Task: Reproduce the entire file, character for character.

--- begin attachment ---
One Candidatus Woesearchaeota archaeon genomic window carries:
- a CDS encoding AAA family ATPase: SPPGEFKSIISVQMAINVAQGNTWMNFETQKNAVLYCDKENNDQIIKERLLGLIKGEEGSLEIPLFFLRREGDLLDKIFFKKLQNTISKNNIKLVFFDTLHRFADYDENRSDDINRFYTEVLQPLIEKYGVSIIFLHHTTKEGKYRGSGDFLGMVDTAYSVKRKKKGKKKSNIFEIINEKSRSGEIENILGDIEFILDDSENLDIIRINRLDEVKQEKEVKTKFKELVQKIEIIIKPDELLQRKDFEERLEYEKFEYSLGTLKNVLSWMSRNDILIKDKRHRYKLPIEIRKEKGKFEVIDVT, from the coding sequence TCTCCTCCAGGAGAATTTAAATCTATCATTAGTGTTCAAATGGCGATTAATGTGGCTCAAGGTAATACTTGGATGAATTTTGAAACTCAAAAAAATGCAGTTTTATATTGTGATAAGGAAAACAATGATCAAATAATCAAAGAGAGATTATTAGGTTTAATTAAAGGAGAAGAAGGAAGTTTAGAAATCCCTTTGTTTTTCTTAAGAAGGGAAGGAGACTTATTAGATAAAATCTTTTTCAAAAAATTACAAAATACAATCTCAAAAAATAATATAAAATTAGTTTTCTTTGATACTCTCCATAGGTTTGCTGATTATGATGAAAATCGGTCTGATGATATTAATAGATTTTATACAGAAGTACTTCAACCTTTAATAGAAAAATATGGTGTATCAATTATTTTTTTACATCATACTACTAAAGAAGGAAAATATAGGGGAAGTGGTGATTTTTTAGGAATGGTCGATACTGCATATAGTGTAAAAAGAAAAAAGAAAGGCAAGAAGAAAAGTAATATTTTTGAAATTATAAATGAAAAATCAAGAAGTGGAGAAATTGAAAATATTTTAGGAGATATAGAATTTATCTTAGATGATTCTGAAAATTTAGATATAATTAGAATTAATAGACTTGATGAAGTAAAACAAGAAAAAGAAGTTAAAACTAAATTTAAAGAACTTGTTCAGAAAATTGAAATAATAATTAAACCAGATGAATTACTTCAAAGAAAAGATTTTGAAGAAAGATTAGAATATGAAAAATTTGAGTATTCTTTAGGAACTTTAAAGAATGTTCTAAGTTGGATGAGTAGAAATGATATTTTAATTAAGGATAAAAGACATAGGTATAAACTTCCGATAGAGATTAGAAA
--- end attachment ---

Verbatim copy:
One Candidatus Woesearchaeota archaeon genomic window carries:
- a CDS encoding AAA family ATPase: SPPGEFKSIISVQMAINVAQGNTWMNFETQKNAVLYCDKENNDQIIKERLLGLIKGEEGSLEIPLFFLRREGDLLDKIFFKKLQNTISKNNIKLVFFDTLHRFADYDENRSDDINRFYTEVLQPLIEKYGVSIIFLHHTTKEGKYRGSGDFLGMVDTAYSVKRKKKGKKKSNIFEIINEKSRSGEIENILGDIEFILDDSENLDIIRINRLDEVKQEKEVKTKFKELVQKIEIIIKPDELLQRKDFEERLEYEKFEYSLGTLKNVLSWMSRNDILIKDKRHRYKLPIEIRKEKGKFEVIDVT, from the coding sequence TCTCCTCCAGGAGAATTTAAATCTATCATTAGTGTTCAAATGGCGATTAATGTGGCTCAAGGTAATACTTGGATGAATTTTGAAACTCAAAAAAATGCAGTTTTATATTGTGATAAGGAAAACAATGATCAAATAATCAAAGAGAGATTATTAGGTTTAATTAAAGGAGAAGAAGGAAGTTTAGAAATCCCTTTGTTTTTCTTAAGAAGGGAAGGAGACTTATTAGATAAAATCTTTTTCAAAAAATTACAAAATACAATCTCAAAAAATAATATAAAATTAGTTTTCTTTGATACTCTCCATAGGTTTGCTGATTATGATGAAAATCGGTCTGATGATATTAATAGATTTTATACAGAAGTACTTCAACCTTTAATAGAAAAATATGGTGTATCAATTATTTTTTTACATCATACTACTAAAGAAGGAAAATATAGGGGAAGTGGTGATTTTTTAGGAATGGTCGATACTGCATATAGTGTAAAAAGAAAAAAGAAAGGCAAGAAGAAAAGTAATATTTTTGAAATTATAAATGAAAAATCAAGAAGTGGAGAAATTGAAAATATTTTAGGAGATATAGAATTTATCTTAGATGATTCTGAAAATTTAGATATAATTAGAATTAATAGACTTGATGAAGTAAAACAAGAAAAAGAAGTTAAAACTAAATTTAAAGAACTTGTTCAGAAAATTGAAATAATAATTAAACCAGATGAATTACTTCAAAGAAAAGATTTTGAAGAAAGATTAGAATATGAAAAATTTGAGTATTCTTTAGGAACTTTAAAGAATGTTCTAAGTTGGATGAGTAGAAATGATATTTTAATTAAGGATAAAAGACATAGGTATAAACTTCCGATAGAGATTAGAAA